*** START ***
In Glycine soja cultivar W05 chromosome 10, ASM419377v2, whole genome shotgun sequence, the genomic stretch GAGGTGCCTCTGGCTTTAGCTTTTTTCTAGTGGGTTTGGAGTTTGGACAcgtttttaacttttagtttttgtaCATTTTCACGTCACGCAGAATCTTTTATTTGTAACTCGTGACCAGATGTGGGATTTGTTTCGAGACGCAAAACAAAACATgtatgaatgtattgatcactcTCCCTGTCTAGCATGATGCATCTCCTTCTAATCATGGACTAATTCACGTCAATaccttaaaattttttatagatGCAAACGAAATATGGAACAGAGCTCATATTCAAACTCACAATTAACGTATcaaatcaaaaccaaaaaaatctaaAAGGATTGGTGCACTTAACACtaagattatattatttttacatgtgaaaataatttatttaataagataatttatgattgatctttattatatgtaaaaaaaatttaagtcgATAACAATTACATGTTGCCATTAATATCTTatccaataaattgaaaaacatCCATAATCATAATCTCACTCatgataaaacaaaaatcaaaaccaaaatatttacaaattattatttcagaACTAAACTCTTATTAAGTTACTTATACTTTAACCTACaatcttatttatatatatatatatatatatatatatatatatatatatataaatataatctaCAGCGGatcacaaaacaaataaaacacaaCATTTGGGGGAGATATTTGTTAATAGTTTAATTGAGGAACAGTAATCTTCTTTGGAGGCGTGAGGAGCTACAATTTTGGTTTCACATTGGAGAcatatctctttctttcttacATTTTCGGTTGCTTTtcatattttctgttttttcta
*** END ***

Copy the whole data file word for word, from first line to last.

In Glycine soja cultivar W05 chromosome 10, ASM419377v2, whole genome shotgun sequence, the genomic stretch GAGGTGCCTCTGGCTTTAGCTTTTTTCTAGTGGGTTTGGAGTTTGGACAcgtttttaacttttagtttttgtaCATTTTCACGTCACGCAGAATCTTTTATTTGTAACTCGTGACCAGATGTGGGATTTGTTTCGAGACGCAAAACAAAACATgtatgaatgtattgatcactcTCCCTGTCTAGCATGATGCATCTCCTTCTAATCATGGACTAATTCACGTCAATaccttaaaattttttatagatGCAAACGAAATATGGAACAGAGCTCATATTCAAACTCACAATTAACGTATcaaatcaaaaccaaaaaaatctaaAAGGATTGGTGCACTTAACACtaagattatattatttttacatgtgaaaataatttatttaataagataatttatgattgatctttattatatgtaaaaaaaatttaagtcgATAACAATTACATGTTGCCATTAATATCTTatccaataaattgaaaaacatCCATAATCATAATCTCACTCatgataaaacaaaaatcaaaaccaaaatatttacaaattattatttcagaACTAAACTCTTATTAAGTTACTTATACTTTAACCTACaatcttatttatatatatatatatatatatatatatatatatatatatataaatataatctaCAGCGGatcacaaaacaaataaaacacaaCATTTGGGGGAGATATTTGTTAATAGTTTAATTGAGGAACAGTAATCTTCTTTGGAGGCGTGAGGAGCTACAATTTTGGTTTCACATTGGAGAcatatctctttctttcttacATTTTCGGTTGCTTTtcatattttctgttttttcta